Visit this three-Michelin-star restaurant in Denia for the most elevated paella in town. Listed among the 50 best in the world, the menu is filled with seasonal edible artworks inspired by the environment and local area. Indulge in ‘Por Amor al Arte’ (For the Love of Art), Dacosta’s newest gastronomic proposal at the restaurant, offering the finest seasonal produce served with artistic flair.
This restaurant demonstrates its passion for local produce by blending high-class Italian cuisine with a relaxing Mediterranean atmosphere. With mountainous backdrops and views of the marina and castle, saviour the innovative flavours of pasta, fresh seafood, and homemade focaccia surrounded by Denia’s most majestic scenery.
Offering an innovative dining experience and a tasting menu filled with seasonal products designed by chef Ismael Bilbao, this restaurant is perfect for gastronomy lovers. Enjoy lunch or dinner, discovering new textures and flavours, from fresh scallops infused with rosemary and lavender aromas to tasty beef ribs. You’ll also find a dedicated menu for vegetarians.
Discover delicious and creative Mediterranean gastronomic cuisine at El Raset, with fresh local ingredients fused with modern touches for a gourmet dining experience. You’ll find this restaurant in Denia’s bustling marina serving fresh salads with salted cod or seafood, Guillerdeau oysters, and a range of rice dishes and cuts of meat.
A unique al fresco market-style dining experience next to Denia’s port, set down colourful little streets, during summer, it is open until 02:30. You’ll find 20 different stalls offering a blend of traditional and innovative cuisine, all focused on using locally produced ingredients. Try the Spanish croquettes, fresh pasta, oysters, or gourmet wine tasting.
Nestled in a natural enclave in Les Rotes next to the shoreline, this restaurant is set right on the water and has been creating delicious dishes since 1943. Open for lunch and in summer for dinner too. Try the homemade salted fish or fried octopus. Rice enthusiasts will love their signature 'arroz a banda', a dish they have been cooking for more than 70 years.
An authentic old town bodega dating back to 1906, this is a favourite of both locals and tourists. Step inside, and you’re met with a whole wall lined with local wines and vermouths. Ask the bar staff for their recommendations and pair your tipple with tapas like croquetas de bacalao (cod croquettes), or try their grilled meats, fish, and seasonal vegetables. Open every day except Tuesdays.
Head south of Denia towards Les Rotes and discover El Faralló as seafood specialists, here you’ll find the famous Gamba Roja de Denia (Denia’s red prawns). Try them baked or grilled for some of the freshest seafood in the area. This restaurant is open for lunch and dinner.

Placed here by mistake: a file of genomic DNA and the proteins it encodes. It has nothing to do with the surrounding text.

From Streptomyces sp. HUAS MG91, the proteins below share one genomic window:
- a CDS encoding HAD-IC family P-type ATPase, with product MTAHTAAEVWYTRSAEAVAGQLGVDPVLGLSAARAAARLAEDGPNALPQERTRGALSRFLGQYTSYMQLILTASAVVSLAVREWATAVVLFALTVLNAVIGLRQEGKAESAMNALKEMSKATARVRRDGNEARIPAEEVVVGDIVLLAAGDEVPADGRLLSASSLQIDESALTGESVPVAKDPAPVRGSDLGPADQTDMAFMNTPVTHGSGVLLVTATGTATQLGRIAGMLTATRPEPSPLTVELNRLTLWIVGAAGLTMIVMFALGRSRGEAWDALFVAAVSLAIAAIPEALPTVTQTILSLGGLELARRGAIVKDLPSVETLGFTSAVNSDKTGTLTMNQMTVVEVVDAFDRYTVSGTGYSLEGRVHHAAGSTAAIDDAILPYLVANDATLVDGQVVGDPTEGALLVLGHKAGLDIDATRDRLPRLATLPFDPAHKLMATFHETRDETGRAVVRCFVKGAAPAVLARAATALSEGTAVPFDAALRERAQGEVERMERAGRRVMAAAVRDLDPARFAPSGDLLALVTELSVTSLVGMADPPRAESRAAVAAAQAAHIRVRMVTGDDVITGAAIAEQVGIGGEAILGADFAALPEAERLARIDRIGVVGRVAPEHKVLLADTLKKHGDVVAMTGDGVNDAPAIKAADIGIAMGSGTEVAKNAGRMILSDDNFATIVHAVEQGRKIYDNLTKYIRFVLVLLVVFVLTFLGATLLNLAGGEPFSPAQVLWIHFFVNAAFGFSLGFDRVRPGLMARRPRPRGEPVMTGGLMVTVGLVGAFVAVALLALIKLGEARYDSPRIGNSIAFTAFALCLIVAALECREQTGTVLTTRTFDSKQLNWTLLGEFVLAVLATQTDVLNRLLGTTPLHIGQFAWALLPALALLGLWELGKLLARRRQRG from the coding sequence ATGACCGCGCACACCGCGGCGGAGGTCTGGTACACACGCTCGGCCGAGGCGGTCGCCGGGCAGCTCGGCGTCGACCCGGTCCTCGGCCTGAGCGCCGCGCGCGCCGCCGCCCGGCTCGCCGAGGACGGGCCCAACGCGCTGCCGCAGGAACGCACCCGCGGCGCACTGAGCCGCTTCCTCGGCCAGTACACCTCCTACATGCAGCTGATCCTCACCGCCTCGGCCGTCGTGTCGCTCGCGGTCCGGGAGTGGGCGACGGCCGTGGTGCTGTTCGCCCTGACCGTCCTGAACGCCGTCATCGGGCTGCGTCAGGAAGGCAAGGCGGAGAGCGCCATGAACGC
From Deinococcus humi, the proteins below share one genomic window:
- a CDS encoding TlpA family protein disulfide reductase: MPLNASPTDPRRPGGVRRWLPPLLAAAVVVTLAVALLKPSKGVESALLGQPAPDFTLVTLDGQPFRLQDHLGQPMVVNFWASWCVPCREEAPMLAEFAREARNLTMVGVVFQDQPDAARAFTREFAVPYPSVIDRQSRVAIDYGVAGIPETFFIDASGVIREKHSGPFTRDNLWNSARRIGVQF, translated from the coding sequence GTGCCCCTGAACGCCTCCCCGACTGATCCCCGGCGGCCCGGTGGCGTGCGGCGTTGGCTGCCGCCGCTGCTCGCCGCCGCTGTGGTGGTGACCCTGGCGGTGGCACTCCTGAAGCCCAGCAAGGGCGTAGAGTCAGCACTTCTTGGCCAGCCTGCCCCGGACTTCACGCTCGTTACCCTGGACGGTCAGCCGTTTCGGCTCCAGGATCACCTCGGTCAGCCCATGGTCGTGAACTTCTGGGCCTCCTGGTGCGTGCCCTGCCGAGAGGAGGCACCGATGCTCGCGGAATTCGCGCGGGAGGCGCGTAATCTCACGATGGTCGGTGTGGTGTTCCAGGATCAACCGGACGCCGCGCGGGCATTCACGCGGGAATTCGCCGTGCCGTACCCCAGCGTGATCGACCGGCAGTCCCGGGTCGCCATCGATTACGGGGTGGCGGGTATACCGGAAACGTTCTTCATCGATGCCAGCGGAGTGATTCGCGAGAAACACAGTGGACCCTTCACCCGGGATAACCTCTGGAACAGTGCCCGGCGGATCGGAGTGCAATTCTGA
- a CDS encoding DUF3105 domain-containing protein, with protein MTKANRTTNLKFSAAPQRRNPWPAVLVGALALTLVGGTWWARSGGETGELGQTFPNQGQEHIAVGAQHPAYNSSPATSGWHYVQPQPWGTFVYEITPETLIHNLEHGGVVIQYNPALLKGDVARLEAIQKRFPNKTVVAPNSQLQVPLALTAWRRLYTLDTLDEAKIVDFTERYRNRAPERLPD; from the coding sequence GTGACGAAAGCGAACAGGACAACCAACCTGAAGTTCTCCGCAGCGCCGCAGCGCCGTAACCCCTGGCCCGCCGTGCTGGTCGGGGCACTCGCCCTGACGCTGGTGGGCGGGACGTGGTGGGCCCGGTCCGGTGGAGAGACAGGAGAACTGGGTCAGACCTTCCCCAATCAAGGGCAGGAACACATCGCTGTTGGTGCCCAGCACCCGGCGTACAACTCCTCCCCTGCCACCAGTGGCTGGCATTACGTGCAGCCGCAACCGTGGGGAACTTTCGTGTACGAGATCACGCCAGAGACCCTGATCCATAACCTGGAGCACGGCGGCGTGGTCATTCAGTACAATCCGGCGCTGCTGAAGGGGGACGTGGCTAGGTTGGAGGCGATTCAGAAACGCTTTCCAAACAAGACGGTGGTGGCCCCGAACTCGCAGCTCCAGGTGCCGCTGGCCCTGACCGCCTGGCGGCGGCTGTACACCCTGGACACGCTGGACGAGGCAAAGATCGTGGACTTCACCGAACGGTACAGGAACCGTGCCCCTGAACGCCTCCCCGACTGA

Further south along the coast from El Faralló, you’ll find Restaurante Sendra for more of the freshest catches from the Mediterranean and typical Dianense dishes. Set on one of the most beautiful rocky coves overlooking the coast, enjoy lunch with magnificent views of the Cabo de San Antonio Marine Reserve. Open daily, apart from Wednesdays.
The best beaches
With more than 20 kilometres of coastline, the sandy shores of Denia are home to some of the best beaches in Valencia. Extending outside the main town centre in both directions along the coast, we’ve gathered the top seven serene shorelines to explore while visiting Denia.
Although the whole north coast is often referred to as Marines due to the road that runs along the coastline, this beach encompasses only one part of that area. The wide stretches of golden sandy beach and its proximity to the centre of town ensure this is a firm favourite for families.
Around 10 kilometres from the centre of Denia, the silky sands of Les Deveses can be accessed by bus or car. This is Denia’s widest and most rurally located beach, but you’ll still find plenty of amenities, including an ice cream shop, pizza restaurant, and bar nearby. For sports lovers, you can try a windsurfing lesson from the school located at the beach.
A Blue Flag-accredited beach, popularly known as Le Fons, is one of Denia’s largest and most visited sandy spots. Potentially the best beach in Alicante, the promenade is lined with restaurants and bars, and you can enjoy a game of volleyball or football on the shoreside pitches. While this beach is popular, with wide sweeps of golden sand, it has a spacious nature that will mean you’ll have plenty of room to enjoy a relaxing day.